Esther Ferrer began his Spatial Projects (Proyectos espaciales) series in the 1970s. The Museum is exhibiting the earliest installations in the series, where she used cardboard or foam board (like those in architectural scale models) and threads.
Ferrer puts it this way:
I’ve never been especially interested in carrying out my projects in a physical space or on a large scale. If the model works, the work is done as far as I’m concerned. If I can’t set it up in a real space, never mind. What interests me is the process.
During her creative process, the artist attaches threads to the different planes of the model, walls, ceiling and floor. She measured regular distances between the connections so that the threads will look like lines running across space in geometrical patterns. Their infinite variations are the motif that gives these works their serial character. By varying only small details, like the number of threads or the distance between them, the mathematical basis for the installation is completely modified and an infinite number of different results are obtained.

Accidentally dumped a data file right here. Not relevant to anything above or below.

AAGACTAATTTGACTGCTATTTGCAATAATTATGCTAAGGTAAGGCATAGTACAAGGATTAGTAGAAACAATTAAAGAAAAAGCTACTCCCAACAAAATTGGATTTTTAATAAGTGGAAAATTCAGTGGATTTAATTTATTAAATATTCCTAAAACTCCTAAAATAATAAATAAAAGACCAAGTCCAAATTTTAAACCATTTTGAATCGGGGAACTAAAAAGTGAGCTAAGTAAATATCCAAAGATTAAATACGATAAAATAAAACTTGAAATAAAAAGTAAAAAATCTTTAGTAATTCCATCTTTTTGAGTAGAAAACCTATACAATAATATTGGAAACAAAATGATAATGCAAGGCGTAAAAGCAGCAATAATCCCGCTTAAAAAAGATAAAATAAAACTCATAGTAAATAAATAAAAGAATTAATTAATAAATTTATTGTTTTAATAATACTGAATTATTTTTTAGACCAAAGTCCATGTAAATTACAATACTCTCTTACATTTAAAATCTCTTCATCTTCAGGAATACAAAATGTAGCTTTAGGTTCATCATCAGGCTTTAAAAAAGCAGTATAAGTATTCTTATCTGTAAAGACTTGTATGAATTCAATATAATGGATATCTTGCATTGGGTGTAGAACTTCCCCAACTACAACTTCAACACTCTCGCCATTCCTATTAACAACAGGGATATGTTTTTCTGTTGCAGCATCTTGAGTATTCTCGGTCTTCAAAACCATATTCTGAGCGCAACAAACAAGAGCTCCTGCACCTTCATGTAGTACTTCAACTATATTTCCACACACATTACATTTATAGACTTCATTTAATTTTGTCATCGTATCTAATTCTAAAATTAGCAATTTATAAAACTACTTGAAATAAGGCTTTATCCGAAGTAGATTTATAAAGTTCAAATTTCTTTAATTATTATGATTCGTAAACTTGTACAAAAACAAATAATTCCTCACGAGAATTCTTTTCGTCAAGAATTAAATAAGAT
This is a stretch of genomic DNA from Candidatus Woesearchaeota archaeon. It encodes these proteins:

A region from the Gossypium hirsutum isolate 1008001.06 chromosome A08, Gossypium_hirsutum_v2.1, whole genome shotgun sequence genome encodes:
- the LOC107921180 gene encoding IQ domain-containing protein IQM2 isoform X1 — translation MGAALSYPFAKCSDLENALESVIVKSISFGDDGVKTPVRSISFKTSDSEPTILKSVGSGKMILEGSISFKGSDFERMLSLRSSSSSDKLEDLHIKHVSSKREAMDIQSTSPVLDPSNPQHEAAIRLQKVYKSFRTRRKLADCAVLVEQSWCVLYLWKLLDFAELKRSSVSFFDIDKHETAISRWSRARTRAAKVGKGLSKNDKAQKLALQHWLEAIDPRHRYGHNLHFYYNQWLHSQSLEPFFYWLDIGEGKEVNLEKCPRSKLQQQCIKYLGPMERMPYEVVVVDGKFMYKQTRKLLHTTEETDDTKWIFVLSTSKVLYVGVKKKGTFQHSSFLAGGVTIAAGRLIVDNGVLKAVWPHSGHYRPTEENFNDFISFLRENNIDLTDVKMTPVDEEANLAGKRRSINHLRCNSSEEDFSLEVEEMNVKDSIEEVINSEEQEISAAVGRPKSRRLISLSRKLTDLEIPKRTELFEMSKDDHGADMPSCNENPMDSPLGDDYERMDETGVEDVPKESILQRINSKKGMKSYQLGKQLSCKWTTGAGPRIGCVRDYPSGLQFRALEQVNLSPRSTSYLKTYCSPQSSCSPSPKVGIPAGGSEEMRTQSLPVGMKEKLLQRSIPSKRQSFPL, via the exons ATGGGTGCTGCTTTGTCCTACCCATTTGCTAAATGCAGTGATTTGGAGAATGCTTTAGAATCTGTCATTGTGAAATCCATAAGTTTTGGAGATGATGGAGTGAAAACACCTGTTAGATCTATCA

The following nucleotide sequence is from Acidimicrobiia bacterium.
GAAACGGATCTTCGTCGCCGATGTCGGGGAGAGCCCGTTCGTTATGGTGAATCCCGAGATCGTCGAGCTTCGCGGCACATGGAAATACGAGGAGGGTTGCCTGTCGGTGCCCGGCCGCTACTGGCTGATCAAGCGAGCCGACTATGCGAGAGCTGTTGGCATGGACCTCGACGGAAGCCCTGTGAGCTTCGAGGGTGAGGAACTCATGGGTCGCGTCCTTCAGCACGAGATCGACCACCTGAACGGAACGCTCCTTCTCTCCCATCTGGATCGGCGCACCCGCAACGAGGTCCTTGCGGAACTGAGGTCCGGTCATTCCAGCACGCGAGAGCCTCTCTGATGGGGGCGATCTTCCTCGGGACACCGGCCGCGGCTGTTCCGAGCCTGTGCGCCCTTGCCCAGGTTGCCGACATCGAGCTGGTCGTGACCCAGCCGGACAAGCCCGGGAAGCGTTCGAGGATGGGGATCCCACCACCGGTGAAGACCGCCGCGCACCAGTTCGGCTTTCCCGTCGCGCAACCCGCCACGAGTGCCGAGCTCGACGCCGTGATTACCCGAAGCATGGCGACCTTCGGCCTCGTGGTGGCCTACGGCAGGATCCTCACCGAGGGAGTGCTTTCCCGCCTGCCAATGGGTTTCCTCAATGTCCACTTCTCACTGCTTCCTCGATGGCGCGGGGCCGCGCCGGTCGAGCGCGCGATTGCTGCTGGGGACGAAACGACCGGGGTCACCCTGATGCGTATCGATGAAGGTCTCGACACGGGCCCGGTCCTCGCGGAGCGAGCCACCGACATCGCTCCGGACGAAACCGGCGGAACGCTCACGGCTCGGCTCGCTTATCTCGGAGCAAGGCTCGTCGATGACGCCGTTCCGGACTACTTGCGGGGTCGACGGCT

Threads, cables, elastic bands and string are fragile; some of them are ordinary and flexible, things that everyone has at home. Ferrer uses them in her installations, nailing or pinning them to the bare walls, the floor and the ceiling, fixing them with clamps or nails. She thus intervenes in the space with a minimum of elements, giving it a new set of characteristics that modify the viewer’s perception.
Ferrer subjects these elements to intense mathematical rigor, positioning the clamps at different intervals measured so that they will alter the way the viewer perceives space and how they move in it. With parallel threads that run from the floor all the way up to the ceiling, the artist creates geometric shapes and angles that break or fold at the corners.
About her Spatial Projects series, the artist says:
In some installations I decide to submit to a rule—it’s a way of eliminating my subjectivity as far as possible—or to a system I’ve decided on, such as the series of prime numbers. On the other hand, there are others I structure in an aleatory fashion, allowing myself to be guided by an intuition that determines the rhythm.